An Aussie Novelist in Berlin Stephen Holt , 2004 single work column
— Appears in: Canberra Sunday Times , 29 February 2004; (p. 19)
Berlin and the Bush Ken Levis , 1962 single work review
— Appears in: Southerly , vol. 22 no. 1 1962; (p. 51-52)

— Review of Heatwave in Berlin Dymphna Cusack 1961 single work novel ; The Driven Donald Stuart 1961 single work novel
I Will a Tale Unfold Joan Anderson , 1961 single work review
— Appears in: Overland , Winter no. 21 1961; (p. 54)

— Review of Heatwave in Berlin Dymphna Cusack 1961 single work novel
I Will a Tale Unfold Joan Anderson , 1961 single work review
— Appears in: Overland , Winter no. 21 1961; (p. 54)

— Review of Heatwave in Berlin Dymphna Cusack 1961 single work novel
Berlin and the Bush Ken Levis , 1962 single work review
— Appears in: Southerly , vol. 22 no. 1 1962; (p. 51-52)

— Review of Heatwave in Berlin Dymphna Cusack 1961 single work novel ; The Driven Donald Stuart 1961 single work novel
An Aussie Novelist in Berlin Stephen Holt , 2004 single work column
— Appears in: Canberra Sunday Times , 29 February 2004; (p. 19)
Communism Usurping Fascism : Political Propaganda in Jean Devanny’s Roll Back the Night and Dymphna Cusack’s Heat Wave in Berlin Kirril Shields , 2016 single work criticism
— Appears in: Antipodes , 1 vol. 30 no. 2016; (p. 195-205)
'This essay explores two specific literary and thematic tropes apparent in Jean Devanny's Roll Back the Night (1945) and Dymphna Cusack's Heat Wave in Berlin (1961): first; depictions of the fascist victim and perpetrator that act as a means of didacticism and political pontification in an Australian context; second, each author's belief that the threat of fascism would engulf Australian and/or European politics post-Second World War. While the publication of the two texts is separated by almost two decades, I argue that their similarities highlight an Australian cultural naivety promoted by a geographic and socially removed Australian understanding of the Third Reich. This cultural specificity becomes apparent in Roll Back the Night and Heat Wave in Berlin through the texts' depictions of the Nazi period and the period's ensuing after-effects, drawing one-dimensional character representations of the communist victim and fascist perpetrator that serve not as a means of remembrance or understanding but as Communist propaganda aimed at an Australian audience. Similarly, the cultural and geographic distancing in the two texts is further noted—however influential these stories may or may not have been—in each author's attempts to combat what they suggest is the encroaching threat of the political Right in both Australian and European contexts. It is this lack of character development, alongside each author's political tone and their similar political concerns, that will be explored in this essay. ' (Introduction)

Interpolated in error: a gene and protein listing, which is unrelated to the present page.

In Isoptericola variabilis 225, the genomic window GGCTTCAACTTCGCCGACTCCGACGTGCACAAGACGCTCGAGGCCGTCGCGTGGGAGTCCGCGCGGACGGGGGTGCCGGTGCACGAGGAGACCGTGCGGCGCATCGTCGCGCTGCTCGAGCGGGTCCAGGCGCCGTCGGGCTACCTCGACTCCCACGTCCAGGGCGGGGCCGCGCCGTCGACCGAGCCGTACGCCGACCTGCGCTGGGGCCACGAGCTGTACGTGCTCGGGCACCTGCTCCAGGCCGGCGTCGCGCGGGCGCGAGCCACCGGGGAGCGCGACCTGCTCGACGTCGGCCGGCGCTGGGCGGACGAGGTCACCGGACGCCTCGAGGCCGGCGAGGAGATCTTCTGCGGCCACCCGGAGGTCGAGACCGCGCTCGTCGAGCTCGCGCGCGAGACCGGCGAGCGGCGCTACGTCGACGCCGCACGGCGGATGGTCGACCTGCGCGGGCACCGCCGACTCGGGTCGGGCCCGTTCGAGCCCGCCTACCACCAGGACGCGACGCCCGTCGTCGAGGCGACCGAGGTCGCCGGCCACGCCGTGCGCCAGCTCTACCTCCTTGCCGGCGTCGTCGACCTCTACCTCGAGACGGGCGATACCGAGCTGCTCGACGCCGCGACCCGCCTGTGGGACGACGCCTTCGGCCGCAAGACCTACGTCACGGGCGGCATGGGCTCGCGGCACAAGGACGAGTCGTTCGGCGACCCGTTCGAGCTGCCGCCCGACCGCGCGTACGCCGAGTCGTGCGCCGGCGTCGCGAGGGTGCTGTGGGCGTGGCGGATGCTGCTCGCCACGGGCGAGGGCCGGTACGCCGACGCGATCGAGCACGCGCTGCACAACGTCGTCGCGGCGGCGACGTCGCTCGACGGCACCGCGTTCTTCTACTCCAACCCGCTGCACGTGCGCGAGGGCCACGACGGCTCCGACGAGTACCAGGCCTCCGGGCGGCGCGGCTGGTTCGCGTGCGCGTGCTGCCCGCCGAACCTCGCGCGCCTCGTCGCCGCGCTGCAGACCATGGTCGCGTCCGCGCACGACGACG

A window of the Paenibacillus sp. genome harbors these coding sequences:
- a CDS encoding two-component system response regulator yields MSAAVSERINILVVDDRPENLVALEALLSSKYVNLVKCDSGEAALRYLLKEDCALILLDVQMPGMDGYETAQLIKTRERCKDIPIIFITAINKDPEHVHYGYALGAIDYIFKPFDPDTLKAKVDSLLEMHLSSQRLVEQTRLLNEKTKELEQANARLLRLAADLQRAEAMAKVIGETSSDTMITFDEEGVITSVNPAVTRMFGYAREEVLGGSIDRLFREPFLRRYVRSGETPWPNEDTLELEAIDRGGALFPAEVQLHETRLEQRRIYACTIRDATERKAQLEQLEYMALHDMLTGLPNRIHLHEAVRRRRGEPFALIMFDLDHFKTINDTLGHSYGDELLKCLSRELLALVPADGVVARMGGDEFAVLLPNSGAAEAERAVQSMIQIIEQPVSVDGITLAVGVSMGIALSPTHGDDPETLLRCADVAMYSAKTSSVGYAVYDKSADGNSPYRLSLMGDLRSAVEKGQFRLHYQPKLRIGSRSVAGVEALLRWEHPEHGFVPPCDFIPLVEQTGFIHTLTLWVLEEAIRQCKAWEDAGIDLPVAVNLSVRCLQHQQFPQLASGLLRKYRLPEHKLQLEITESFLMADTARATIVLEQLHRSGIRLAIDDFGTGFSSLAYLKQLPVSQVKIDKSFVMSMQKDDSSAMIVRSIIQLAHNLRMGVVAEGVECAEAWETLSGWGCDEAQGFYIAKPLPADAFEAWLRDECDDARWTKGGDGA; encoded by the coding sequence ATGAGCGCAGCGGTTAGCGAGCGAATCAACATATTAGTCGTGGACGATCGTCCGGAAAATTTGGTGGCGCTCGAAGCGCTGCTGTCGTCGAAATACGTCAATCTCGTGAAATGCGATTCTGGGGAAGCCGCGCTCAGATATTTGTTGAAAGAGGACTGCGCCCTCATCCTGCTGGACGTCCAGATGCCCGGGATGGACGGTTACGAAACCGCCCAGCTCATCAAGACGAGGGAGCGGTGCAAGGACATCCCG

Last amended 4 Feb 2014 08:36:21